{ 4 comments }

Mike Faber May 25, 2010 at 11:55 am

Once again Rosa, you’ve hit the nail on the head. The #1 attribute of great leaders I’ve observed is their ability to push their self-interest aside and let others claim the laurels. Ego sucks energy out of people, which diminishes creativity and natural curiousity. That’s why I love the idea that leadership is about listening to people more than about talking at them. a hui hou!
.-= Mike Faber ´s last blog ..Aloha Leadership and Amazing Tales of Hawai’i =-.

Rosa Say May 25, 2010 at 12:10 pm

I understand what you mean Mike, yet in a way I’m writing this because I’m wanting more ego from everyone else — I want them to feel any “leader” as “the boss” in some position “above” them is largely irrelevant: they don’t need another leader other than themselves because they have enough leadership capacity in spades and need to display it, and allow it to come into play. If healthy ego can help in that regard I’m all for it, for there are a ton of leadership doors to be stepped through.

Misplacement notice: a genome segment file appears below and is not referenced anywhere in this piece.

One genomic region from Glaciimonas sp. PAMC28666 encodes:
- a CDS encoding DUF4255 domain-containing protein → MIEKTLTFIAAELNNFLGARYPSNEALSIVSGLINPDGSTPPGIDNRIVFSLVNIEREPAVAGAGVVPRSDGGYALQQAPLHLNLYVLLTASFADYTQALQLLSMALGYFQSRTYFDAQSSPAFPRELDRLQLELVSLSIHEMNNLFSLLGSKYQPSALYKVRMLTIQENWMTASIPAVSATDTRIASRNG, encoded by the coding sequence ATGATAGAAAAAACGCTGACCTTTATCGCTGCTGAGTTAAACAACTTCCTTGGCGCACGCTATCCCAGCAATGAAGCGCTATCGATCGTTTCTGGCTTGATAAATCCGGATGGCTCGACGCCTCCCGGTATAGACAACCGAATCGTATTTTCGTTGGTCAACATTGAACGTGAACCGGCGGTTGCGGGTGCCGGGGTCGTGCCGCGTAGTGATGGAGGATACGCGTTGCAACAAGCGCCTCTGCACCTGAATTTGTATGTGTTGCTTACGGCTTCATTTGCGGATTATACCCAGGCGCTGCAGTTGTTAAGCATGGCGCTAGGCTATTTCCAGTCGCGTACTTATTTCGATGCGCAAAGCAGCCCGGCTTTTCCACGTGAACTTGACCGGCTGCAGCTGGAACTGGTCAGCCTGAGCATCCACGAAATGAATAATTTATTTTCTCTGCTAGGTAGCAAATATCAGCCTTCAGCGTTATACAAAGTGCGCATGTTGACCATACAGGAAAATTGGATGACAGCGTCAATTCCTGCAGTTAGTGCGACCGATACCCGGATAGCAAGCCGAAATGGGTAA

It is true what you say, where someone else’s ego “sucks energy out of people, which diminishes creativity and natural curiosity,” yet one’s own ego can be a welcome dose of both those things!

al gates May 25, 2010 at 12:06 pm

As Rosa said, “The way we solve “the problem with leadership” is to solve our problem with self-leadership being missing from our personal practice.” I tend to support and as I have mentioned to my leadership workshop participants in the past, the last word on Leadership is still to be written. Read my article on this whole issue of Leadership at: http://Bit.ly/a9OMIr (This thing called Leadership). Take a read.

Rosa Say May 25, 2010 at 12:26 pm

Thank you for sharing your article Al (and for making the link connection back here). Your list there truly reinforces my desire to strike both “leadership” and “leader” from my vocabulary as much as possible, concentrating on lead and leading as VERBS of self-propelled action. We need not choose either/or on that list and can instead apply them as you coach there.

We also are very likeminded on that whole “is a leader born or made” thing… you’ve inspired me to resurrect another discussion we’d once had about that too!